A national disaster tsunami early warning system is being set up across Thailand – that will be triggered via Inmarsat in the event of impending disaster.
The first site is at Patong beach, Phuket, which was badly affected by the devastating tsunami that struck Southeast Asia on December 26.
Two alarm sirens have been placed on top of two hotels and a third – a larger siren – is installed on a pole erected on the beach front. The three sirens are designed and located in positions that will enable warning sounds to be heard throughout the whole Patong Beach bay area. The sirens are programmed to broadcast a range of different types of warning sounds – with announcements in Thai, English, Chinese, German, Swedish and Japanese.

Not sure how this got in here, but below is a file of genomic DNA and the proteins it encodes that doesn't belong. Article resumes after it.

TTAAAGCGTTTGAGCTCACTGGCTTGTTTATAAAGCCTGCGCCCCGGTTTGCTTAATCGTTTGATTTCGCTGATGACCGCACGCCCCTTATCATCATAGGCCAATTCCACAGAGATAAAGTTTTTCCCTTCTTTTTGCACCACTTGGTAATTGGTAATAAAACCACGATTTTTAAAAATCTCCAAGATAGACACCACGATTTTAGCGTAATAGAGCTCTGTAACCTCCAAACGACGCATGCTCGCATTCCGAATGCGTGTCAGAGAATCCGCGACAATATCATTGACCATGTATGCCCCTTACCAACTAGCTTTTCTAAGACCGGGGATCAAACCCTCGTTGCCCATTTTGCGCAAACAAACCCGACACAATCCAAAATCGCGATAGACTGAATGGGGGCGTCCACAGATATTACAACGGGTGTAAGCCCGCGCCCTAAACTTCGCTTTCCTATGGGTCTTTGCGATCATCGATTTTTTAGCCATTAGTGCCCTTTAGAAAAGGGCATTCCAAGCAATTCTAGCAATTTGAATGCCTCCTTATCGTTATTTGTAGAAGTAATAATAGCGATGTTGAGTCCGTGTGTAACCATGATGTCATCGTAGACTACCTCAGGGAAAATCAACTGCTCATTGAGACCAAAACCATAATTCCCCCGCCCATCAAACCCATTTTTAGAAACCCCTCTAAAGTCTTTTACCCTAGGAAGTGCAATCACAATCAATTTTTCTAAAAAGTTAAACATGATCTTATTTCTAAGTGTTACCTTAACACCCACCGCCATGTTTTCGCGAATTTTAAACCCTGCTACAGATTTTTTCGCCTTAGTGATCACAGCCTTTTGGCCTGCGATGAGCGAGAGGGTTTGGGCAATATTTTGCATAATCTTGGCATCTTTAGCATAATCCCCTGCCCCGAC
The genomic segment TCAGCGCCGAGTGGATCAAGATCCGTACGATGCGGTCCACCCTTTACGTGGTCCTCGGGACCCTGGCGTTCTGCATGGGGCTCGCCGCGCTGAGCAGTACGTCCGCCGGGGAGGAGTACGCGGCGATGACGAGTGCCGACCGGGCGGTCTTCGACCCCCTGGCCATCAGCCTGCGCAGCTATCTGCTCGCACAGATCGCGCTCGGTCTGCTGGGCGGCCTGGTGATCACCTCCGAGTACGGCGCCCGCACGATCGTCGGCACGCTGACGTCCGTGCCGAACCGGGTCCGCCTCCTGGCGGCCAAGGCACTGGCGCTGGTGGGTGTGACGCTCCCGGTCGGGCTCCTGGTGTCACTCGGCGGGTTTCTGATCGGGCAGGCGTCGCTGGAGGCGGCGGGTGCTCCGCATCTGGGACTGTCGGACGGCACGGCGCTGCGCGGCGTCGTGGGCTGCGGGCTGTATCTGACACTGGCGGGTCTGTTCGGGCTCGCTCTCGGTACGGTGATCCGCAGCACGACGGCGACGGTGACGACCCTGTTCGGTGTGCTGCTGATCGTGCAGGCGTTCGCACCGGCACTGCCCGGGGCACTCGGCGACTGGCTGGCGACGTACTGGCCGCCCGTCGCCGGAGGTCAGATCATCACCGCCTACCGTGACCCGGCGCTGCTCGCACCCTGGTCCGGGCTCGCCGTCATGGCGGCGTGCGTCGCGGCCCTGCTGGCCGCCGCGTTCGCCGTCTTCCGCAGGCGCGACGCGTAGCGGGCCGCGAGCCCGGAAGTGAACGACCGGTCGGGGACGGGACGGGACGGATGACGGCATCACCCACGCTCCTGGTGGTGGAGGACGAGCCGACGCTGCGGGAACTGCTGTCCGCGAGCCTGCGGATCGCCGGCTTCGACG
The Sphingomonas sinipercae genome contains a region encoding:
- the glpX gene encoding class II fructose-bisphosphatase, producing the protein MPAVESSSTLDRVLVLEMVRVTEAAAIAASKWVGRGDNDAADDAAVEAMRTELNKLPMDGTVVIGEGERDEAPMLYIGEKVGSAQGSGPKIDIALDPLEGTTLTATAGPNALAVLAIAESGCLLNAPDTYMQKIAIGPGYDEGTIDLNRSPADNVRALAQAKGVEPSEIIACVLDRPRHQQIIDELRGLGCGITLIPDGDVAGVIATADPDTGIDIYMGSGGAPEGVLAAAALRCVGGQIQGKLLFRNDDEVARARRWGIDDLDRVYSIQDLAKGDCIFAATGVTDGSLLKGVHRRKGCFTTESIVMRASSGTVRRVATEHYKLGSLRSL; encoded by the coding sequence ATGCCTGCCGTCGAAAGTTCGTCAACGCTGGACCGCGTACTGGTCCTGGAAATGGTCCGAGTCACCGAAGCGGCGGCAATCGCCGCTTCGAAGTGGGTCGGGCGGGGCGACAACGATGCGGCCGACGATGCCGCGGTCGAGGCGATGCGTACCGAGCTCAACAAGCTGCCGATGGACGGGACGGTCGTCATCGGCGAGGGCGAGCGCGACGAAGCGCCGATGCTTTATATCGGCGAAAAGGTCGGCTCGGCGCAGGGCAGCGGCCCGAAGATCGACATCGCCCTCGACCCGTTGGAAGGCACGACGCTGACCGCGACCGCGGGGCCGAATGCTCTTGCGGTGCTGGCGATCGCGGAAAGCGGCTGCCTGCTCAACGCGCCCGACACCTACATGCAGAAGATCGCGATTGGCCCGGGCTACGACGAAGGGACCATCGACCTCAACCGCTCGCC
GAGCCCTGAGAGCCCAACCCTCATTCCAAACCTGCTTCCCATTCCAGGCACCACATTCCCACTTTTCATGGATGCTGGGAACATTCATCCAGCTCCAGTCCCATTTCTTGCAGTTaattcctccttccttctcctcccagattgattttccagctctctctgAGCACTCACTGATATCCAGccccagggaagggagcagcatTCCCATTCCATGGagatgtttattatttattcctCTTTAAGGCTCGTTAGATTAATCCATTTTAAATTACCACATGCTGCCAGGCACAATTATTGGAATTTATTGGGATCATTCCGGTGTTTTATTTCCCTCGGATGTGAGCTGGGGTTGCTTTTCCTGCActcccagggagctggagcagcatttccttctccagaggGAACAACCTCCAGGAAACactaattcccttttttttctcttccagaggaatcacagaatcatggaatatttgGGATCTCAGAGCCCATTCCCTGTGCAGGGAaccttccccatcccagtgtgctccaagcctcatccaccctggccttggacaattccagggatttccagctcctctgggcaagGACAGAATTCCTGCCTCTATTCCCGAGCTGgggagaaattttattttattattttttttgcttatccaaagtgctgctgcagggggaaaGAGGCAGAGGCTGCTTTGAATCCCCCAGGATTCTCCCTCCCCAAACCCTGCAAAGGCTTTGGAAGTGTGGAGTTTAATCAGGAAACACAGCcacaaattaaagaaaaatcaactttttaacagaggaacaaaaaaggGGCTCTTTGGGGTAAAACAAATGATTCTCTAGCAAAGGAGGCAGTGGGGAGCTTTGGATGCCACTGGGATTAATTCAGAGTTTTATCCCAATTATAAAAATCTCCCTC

Testing of the alarm systems is currently under way. The larger siren on the beach front can be heard for 1.5 kms and the other two from half a kilometre.
Frankie Neo, president of Singapore-based Kemilinks, which installed the system, said: “The sirens will be triggered and monitored at a tsunami monitoring headquarters in Bangkok through a network of communications systems – and wherever suited, Inmarsat systems will be deployed.
“Kemilinks' D+ application and solutions software will be used for triggering and monitoring all the sirens, alarms – and remote sensor sites.”
For disaster management and search and rescue operations, a number of systems will be used – including other Inmarsat services, such as the mini-M, GAN, and eventually BGAN when it is launched.
The sites at Patong Beach are the first of up to 50 locations in six provinces facing the Andaman Sea that Thailand plans to equip with sirens to warn of a natural disaster.